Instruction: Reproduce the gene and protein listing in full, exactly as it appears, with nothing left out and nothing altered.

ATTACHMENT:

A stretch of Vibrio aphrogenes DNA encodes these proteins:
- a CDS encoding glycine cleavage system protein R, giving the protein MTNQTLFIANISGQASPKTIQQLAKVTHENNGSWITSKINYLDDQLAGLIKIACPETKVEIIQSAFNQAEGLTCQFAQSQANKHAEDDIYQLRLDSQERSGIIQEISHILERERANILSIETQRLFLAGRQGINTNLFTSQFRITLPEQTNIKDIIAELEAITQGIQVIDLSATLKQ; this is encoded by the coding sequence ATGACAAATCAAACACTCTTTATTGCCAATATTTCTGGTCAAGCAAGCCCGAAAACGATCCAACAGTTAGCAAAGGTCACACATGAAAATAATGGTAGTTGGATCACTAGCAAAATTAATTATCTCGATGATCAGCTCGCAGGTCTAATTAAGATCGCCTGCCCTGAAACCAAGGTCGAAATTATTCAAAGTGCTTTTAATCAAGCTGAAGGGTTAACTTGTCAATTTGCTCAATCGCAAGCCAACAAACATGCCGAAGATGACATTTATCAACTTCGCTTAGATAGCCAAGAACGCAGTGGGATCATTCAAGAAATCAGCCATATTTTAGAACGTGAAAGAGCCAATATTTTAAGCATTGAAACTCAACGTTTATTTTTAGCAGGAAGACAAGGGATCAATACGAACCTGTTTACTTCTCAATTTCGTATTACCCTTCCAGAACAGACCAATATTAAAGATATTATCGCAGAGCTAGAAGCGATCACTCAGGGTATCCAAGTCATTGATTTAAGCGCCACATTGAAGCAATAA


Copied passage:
A stretch of Vibrio aphrogenes DNA encodes these proteins:
- a CDS encoding glycine cleavage system protein R, giving the protein MTNQTLFIANISGQASPKTIQQLAKVTHENNGSWITSKINYLDDQLAGLIKIACPETKVEIIQSAFNQAEGLTCQFAQSQANKHAEDDIYQLRLDSQERSGIIQEISHILERERANILSIETQRLFLAGRQGINTNLFTSQFRITLPEQTNIKDIIAELEAITQGIQVIDLSATLKQ; this is encoded by the coding sequence ATGACAAATCAAACACTCTTTATTGCCAATATTTCTGGTCAAGCAAGCCCGAAAACGATCCAACAGTTAGCAAAGGTCACACATGAAAATAATGGTAGTTGGATCACTAGCAAAATTAATTATCTCGATGATCAGCTCGCAGGTCTAATTAAGATCGCCTGCCCTGAAACCAAGGTCGAAATTATTCAAAGTGCTTTTAATCAAGCTGAAGGGTTAACTTGTCAATTTGCTCAATCGCAAGCCAACAAACATGCCGAAGATGACATTTATCAACTTCGCTTAGATAGCCAAGAACGCAGTGGGATCATTCAAGAAATCAGCCATATTTTAGAACGTGAAAGAGCCAATATTTTAAGCATTGAAACTCAACGTTTATTTTTAGCAGGAAGACAAGGGATCAATACGAACCTGTTTACTTCTCAATTTCGTATTACCCTTCCAGAACAGACCAATATTAAAGATATTATCGCAGAGCTAGAAGCGATCACTCAGGGTATCCAAGTCATTGATTTAAGCGCCACATTGAAGCAATAA